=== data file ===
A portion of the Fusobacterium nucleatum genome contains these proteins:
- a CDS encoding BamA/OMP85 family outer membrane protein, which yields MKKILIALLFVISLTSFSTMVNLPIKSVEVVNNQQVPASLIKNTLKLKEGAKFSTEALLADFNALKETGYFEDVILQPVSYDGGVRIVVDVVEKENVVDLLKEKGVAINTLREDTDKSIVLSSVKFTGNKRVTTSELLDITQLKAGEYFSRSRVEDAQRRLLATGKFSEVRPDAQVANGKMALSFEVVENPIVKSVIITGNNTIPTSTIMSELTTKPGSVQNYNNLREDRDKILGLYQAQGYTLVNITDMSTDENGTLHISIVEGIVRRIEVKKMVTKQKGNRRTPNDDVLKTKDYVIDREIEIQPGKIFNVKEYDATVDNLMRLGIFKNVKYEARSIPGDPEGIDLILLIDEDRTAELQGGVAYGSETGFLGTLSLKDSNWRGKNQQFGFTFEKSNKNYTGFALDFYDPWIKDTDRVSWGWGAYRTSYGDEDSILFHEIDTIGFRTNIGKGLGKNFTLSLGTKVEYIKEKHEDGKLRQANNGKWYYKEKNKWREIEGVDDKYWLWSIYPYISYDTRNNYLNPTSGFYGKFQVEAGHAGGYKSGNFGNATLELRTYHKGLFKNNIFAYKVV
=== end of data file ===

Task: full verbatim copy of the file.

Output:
A portion of the Fusobacterium nucleatum genome contains these proteins:
- a CDS encoding BamA/OMP85 family outer membrane protein, which yields MKKILIALLFVISLTSFSTMVNLPIKSVEVVNNQQVPASLIKNTLKLKEGAKFSTEALLADFNALKETGYFEDVILQPVSYDGGVRIVVDVVEKENVVDLLKEKGVAINTLREDTDKSIVLSSVKFTGNKRVTTSELLDITQLKAGEYFSRSRVEDAQRRLLATGKFSEVRPDAQVANGKMALSFEVVENPIVKSVIITGNNTIPTSTIMSELTTKPGSVQNYNNLREDRDKILGLYQAQGYTLVNITDMSTDENGTLHISIVEGIVRRIEVKKMVTKQKGNRRTPNDDVLKTKDYVIDREIEIQPGKIFNVKEYDATVDNLMRLGIFKNVKYEARSIPGDPEGIDLILLIDEDRTAELQGGVAYGSETGFLGTLSLKDSNWRGKNQQFGFTFEKSNKNYTGFALDFYDPWIKDTDRVSWGWGAYRTSYGDEDSILFHEIDTIGFRTNIGKGLGKNFTLSLGTKVEYIKEKHEDGKLRQANNGKWYYKEKNKWREIEGVDDKYWLWSIYPYISYDTRNNYLNPTSGFYGKFQVEAGHAGGYKSGNFGNATLELRTYHKGLFKNNIFAYKVV